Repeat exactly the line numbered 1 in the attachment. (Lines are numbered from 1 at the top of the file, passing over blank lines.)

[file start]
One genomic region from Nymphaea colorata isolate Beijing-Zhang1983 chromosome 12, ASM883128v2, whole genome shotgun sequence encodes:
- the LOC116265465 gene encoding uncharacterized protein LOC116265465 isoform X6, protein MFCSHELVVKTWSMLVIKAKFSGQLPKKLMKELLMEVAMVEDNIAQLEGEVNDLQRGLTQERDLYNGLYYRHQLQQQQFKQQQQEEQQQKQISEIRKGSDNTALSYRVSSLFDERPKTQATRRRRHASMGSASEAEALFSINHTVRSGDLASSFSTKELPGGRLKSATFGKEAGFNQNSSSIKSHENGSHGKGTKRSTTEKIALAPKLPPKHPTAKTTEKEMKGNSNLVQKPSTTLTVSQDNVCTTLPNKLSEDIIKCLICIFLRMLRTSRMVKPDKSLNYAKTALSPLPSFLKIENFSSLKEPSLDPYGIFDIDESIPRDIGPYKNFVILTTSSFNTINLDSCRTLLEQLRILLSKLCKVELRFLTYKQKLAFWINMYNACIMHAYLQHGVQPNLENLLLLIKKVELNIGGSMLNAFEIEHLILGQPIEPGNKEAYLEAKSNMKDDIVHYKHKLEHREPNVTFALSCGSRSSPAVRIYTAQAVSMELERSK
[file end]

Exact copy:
One genomic region from Nymphaea colorata isolate Beijing-Zhang1983 chromosome 12, ASM883128v2, whole genome shotgun sequence encodes: